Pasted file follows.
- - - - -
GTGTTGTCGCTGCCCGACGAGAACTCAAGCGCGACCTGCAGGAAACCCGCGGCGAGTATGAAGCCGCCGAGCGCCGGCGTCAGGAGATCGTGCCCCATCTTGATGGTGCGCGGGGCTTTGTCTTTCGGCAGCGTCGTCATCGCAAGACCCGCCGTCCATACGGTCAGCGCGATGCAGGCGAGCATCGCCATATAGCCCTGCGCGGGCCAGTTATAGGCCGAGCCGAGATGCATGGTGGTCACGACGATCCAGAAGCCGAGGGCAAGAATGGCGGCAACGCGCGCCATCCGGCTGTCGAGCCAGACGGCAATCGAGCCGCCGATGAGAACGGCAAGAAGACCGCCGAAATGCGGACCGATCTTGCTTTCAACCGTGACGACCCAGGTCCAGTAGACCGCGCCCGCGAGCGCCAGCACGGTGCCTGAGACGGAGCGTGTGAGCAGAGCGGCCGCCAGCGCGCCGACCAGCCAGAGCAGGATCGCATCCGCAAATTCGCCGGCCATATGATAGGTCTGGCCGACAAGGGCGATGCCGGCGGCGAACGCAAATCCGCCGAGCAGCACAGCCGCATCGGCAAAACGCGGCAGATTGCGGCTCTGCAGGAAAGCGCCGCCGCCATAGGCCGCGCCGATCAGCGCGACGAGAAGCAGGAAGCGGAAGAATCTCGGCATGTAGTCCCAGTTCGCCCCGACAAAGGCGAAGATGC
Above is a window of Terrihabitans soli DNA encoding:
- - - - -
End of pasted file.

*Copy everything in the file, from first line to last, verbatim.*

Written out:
GTGTTGTCGCTGCCCGACGAGAACTCAAGCGCGACCTGCAGGAAACCCGCGGCGAGTATGAAGCCGCCGAGCGCCGGCGTCAGGAGATCGTGCCCCATCTTGATGGTGCGCGGGGCTTTGTCTTTCGGCAGCGTCGTCATCGCAAGACCCGCCGTCCATACGGTCAGCGCGATGCAGGCGAGCATCGCCATATAGCCCTGCGCGGGCCAGTTATAGGCCGAGCCGAGATGCATGGTGGTCACGACGATCCAGAAGCCGAGGGCAAGAATGGCGGCAACGCGCGCCATCCGGCTGTCGAGCCAGACGGCAATCGAGCCGCCGATGAGAACGGCAAGAAGACCGCCGAAATGCGGACCGATCTTGCTTTCAACCGTGACGACCCAGGTCCAGTAGACCGCGCCCGCGAGCGCCAGCACGGTGCCTGAGACGGAGCGTGTGAGCAGAGCGGCCGCCAGCGCGCCGACCAGCCAGAGCAGGATCGCATCCGCAAATTCGCCGGCCATATGATAGGTCTGGCCGACAAGGGCGATGCCGGCGGCGAACGCAAATCCGCCGAGCAGCACAGCCGCATCGGCAAAACGCGGCAGATTGCGGCTCTGCAGGAAAGCGCCGCCGCCATAGGCCGCGCCGATCAGCGCGACGAGAAGCAGGAAGCGGAAGAATCTCGGCATGTAGTCCCAGTTCGCCCCGACAAAGGCGAAGATGC
Above is a window of Terrihabitans soli DNA encoding: